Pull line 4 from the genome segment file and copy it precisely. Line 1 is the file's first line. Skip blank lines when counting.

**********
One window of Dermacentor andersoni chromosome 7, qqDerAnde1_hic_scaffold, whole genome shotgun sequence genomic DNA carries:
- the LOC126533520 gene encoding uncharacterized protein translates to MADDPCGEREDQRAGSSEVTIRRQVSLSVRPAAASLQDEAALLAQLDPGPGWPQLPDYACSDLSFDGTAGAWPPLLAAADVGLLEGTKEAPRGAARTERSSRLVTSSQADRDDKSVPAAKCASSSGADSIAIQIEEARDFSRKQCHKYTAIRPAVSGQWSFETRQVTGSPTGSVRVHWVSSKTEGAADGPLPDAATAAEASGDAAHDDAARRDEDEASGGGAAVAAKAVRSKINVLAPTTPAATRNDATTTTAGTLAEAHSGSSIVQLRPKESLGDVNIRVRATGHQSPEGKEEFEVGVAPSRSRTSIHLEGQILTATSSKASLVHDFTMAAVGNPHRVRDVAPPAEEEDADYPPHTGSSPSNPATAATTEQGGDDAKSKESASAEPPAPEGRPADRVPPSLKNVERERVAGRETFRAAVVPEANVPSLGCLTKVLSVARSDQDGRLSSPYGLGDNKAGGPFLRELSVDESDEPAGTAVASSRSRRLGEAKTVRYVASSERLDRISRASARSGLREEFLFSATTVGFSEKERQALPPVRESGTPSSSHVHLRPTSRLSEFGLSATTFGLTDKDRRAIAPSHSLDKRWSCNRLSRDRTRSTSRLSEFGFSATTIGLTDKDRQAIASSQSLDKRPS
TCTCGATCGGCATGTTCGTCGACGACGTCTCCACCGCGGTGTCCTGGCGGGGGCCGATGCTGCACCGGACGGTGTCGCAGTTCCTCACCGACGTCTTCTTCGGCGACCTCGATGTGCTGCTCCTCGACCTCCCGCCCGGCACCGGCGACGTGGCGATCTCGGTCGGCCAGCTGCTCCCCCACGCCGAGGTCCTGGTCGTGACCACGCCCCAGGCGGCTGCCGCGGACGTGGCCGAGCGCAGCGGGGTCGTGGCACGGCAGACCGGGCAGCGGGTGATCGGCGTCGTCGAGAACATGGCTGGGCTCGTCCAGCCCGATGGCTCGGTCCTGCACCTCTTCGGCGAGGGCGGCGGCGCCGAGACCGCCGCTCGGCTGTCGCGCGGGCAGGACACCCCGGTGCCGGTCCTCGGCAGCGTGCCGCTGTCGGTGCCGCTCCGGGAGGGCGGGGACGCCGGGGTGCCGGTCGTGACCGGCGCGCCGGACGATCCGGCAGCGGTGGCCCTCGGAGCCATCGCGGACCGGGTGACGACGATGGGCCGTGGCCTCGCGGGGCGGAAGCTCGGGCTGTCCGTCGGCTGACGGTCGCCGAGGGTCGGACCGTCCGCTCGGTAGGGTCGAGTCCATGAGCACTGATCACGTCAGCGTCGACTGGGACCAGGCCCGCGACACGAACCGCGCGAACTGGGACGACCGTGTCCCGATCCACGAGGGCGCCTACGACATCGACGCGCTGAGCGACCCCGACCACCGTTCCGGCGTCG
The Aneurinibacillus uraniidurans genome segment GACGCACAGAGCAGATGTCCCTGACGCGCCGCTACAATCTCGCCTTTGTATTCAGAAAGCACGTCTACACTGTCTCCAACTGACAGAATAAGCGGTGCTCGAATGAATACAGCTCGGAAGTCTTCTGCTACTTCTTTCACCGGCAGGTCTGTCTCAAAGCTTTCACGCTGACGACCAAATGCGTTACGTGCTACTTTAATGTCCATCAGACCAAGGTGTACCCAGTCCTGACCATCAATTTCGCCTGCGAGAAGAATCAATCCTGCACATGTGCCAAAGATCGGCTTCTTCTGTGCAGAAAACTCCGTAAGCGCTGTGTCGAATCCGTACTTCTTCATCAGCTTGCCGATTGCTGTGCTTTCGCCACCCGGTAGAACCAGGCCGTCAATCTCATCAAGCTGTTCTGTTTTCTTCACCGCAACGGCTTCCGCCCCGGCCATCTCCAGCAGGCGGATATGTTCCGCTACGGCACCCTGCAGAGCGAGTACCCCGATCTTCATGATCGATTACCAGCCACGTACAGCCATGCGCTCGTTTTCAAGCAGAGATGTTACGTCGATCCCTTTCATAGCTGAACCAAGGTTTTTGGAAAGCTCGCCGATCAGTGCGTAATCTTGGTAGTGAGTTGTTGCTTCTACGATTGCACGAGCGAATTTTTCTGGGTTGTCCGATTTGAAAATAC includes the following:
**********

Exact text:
The Aneurinibacillus uraniidurans genome segment GACGCACAGAGCAGATGTCCCTGACGCGCCGCTACAATCTCGCCTTTGTATTCAGAAAGCACGTCTACACTGTCTCCAACTGACAGAATAAGCGGTGCTCGAATGAATACAGCTCGGAAGTCTTCTGCTACTTCTTTCACCGGCAGGTCTGTCTCAAAGCTTTCACGCTGACGACCAAATGCGTTACGTGCTACTTTAATGTCCATCAGACCAAGGTGTACCCAGTCCTGACCATCAATTTCGCCTGCGAGAAGAATCAATCCTGCACATGTGCCAAAGATCGGCTTCTTCTGTGCAGAAAACTCCGTAAGCGCTGTGTCGAATCCGTACTTCTTCATCAGCTTGCCGATTGCTGTGCTTTCGCCACCCGGTAGAACCAGGCCGTCAATCTCATCAAGCTGTTCTGTTTTCTTCACCGCAACGGCTTCCGCCCCGGCCATCTCCAGCAGGCGGATATGTTCCGCTACGGCACCCTGCAGAGCGAGTACCCCGATCTTCATGATCGATTACCAGCCACGTACAGCCATGCGCTCGTTTTCAAGCAGAGATGTTACGTCGATCCCTTTCATAGCTGAACCAAGGTTTTTGGAAAGCTCGCCGATCAGTGCGTAATCTTGGTAGTGAGTTGTTGCTTCTACGATTGCACGAGCGAATTTTTCTGGGTTGTCCGATTTGAAAATAC includes the following: